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6 Responses to Dietary factors and dementia Part 2: possible interventions

  1. Pingback: Dietary factors and dementia – Part 3: plant-derived substances that can make a difference | AGING SCIENCES – Anti-Aging Firewalls

  2. Pingback: Dietary factors and dementia – Part 1: important recent research | AGING SCIENCES – Anti-Aging Firewalls

  3. Preston says:

    Powerful beneficial effects of benfotiamine on cognitive impairment and beta-amyloid deposition in amyloid precursor protein/presenilin-1 transgenic mice.

    “We show that after a chronic 8 week treatment, benfotiamine dose-dependently enhanced the spatial memory of amyloid precursor protein/presenilin-1 mice in the Morris water maze test. Furthermore, benfotiamine effectively reduced both amyloid plaque numbers and phosphorylated tau levels in cortical areas of the transgenic mice brains. ”

    This is interesting because thiamine levels are reduced in aging as glucose levels rise. It’s possible that aging persons are minimally deficient in thiamine, preventing proper sugar metabolism in the brain. One side effect may be decreased ability to clear the brain of abnormal proteins. In addition, befotiamine (like thiamine) reduces methyglyoxal production — so does curcumin and aspirin. Part of the beneficial effect may be from lowering levels of this toxin.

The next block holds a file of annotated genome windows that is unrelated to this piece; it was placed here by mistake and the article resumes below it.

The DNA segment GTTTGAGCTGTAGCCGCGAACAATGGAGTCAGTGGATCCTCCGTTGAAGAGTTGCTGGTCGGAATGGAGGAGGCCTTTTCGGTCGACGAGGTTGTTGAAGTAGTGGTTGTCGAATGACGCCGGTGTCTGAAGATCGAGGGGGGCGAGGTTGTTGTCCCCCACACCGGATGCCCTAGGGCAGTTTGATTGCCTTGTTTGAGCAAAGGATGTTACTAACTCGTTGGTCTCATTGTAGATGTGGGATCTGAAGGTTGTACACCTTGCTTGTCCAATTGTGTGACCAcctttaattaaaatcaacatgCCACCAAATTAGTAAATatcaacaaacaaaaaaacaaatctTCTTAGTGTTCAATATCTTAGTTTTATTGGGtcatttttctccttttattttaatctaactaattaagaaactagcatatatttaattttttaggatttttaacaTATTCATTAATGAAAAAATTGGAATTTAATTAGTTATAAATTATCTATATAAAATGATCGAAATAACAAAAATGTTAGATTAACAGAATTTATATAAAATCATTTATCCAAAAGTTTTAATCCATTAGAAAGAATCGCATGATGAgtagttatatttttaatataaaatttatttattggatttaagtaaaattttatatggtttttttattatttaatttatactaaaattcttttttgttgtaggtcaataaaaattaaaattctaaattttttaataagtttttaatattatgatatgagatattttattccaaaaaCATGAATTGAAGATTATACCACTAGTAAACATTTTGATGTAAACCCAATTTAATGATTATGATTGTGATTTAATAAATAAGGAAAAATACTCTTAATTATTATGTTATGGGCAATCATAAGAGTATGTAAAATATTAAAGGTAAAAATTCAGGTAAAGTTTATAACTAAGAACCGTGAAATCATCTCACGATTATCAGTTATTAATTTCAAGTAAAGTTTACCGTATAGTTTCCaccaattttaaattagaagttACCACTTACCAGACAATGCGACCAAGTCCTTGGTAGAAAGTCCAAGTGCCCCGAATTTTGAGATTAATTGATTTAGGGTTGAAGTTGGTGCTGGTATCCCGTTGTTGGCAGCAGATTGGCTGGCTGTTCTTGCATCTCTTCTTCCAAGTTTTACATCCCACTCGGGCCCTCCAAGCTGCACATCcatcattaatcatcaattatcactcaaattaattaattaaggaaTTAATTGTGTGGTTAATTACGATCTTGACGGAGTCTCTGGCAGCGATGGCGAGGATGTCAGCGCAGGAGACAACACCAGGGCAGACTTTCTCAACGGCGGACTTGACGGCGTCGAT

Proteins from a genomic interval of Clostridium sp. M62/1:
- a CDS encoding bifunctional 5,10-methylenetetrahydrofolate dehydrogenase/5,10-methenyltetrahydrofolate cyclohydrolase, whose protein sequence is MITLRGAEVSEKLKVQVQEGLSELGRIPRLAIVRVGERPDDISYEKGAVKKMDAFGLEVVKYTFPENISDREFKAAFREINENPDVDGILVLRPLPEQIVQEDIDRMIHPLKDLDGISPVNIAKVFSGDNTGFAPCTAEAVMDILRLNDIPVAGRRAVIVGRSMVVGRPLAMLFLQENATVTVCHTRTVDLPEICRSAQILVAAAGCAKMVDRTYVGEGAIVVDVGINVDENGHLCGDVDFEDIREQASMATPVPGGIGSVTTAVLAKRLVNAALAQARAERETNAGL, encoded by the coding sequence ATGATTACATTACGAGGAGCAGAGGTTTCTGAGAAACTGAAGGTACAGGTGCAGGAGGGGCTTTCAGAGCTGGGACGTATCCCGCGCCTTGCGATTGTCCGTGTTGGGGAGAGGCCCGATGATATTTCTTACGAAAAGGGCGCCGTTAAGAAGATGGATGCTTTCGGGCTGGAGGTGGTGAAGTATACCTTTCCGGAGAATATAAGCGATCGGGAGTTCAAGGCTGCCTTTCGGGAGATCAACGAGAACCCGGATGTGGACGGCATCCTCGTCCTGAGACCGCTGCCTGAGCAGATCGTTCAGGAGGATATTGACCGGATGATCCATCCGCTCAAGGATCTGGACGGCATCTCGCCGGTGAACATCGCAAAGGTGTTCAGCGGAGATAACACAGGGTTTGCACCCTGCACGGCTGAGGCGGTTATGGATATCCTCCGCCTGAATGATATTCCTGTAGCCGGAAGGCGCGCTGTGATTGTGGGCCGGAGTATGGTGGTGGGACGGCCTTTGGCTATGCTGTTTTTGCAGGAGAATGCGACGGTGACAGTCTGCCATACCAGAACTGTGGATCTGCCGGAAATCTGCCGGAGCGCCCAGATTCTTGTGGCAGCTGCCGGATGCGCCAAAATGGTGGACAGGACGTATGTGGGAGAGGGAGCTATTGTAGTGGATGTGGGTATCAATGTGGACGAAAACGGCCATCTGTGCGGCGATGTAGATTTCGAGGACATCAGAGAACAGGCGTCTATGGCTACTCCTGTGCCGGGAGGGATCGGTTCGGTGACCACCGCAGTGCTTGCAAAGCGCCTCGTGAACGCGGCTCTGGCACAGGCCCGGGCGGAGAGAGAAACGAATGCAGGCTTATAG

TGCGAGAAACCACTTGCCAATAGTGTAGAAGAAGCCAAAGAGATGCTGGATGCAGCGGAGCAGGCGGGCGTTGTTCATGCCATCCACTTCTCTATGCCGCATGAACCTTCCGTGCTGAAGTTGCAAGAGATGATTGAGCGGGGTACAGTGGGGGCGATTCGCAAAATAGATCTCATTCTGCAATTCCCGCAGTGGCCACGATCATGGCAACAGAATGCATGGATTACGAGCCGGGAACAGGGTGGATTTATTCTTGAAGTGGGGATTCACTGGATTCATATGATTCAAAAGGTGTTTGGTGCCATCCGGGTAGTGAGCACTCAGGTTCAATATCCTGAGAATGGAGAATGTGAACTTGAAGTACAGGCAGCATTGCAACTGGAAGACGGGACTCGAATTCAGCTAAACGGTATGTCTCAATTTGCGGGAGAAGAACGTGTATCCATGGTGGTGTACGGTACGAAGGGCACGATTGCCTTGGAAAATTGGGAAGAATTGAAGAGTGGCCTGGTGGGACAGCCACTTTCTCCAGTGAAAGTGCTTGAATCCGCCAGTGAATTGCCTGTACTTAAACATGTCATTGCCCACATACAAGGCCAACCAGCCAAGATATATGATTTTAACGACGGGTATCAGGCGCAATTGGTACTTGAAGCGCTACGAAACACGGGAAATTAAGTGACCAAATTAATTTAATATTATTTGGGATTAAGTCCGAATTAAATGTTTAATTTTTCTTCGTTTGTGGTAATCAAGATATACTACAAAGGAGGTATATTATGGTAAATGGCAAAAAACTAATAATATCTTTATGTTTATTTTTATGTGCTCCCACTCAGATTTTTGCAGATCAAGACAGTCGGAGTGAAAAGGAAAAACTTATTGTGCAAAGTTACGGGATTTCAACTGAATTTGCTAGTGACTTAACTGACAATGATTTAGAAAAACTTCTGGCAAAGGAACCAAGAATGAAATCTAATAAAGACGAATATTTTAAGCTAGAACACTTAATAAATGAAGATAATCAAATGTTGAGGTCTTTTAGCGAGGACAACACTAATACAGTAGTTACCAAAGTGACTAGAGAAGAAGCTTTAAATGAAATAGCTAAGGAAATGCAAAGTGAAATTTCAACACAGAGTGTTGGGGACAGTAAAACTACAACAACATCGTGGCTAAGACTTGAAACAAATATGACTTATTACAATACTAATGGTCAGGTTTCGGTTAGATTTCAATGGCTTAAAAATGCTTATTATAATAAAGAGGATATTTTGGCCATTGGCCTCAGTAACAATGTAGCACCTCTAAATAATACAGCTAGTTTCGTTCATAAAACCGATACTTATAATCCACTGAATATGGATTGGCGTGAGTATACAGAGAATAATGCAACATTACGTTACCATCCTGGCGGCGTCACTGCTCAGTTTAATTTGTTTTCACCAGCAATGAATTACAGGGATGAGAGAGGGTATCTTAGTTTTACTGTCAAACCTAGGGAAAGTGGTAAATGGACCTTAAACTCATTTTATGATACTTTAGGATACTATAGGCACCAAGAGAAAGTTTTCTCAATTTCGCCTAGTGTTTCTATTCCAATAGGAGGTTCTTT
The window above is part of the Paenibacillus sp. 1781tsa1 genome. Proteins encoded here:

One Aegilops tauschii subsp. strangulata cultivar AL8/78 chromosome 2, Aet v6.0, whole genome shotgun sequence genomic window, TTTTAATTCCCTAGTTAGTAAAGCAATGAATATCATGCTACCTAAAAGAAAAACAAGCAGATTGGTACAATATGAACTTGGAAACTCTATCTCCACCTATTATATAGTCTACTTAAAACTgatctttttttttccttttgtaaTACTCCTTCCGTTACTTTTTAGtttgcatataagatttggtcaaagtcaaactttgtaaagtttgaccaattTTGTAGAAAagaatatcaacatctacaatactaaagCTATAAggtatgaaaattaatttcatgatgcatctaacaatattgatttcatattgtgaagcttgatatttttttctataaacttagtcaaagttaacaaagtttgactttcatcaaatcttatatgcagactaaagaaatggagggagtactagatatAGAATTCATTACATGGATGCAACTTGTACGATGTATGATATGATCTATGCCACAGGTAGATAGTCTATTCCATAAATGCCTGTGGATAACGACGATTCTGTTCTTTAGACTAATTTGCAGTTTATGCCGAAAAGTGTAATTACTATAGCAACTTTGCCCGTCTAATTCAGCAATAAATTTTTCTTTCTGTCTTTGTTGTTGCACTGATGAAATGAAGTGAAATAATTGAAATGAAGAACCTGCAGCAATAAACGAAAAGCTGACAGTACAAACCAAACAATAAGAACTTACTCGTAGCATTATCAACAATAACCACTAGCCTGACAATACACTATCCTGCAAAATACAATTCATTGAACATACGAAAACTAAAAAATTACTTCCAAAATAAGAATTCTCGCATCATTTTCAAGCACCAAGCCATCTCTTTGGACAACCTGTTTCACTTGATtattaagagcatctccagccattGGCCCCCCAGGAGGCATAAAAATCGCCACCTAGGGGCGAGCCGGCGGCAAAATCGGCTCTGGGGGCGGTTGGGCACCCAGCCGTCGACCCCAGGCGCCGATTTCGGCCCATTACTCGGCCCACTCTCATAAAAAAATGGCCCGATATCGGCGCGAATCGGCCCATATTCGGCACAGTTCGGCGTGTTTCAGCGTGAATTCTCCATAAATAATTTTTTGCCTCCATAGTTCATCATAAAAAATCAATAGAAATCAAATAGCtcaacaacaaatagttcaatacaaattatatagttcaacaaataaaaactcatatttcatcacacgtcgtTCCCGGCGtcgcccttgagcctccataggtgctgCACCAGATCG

• Preston:

      Thanks for your comment on benfotiamine. I will look at the citatation. Benfotiamine has been part of my personal supplement regimen for years but the relation to beta amyloid or tau protein is something I don’t recall having come across. I will read the citation and comment again. You have given me something to chew on.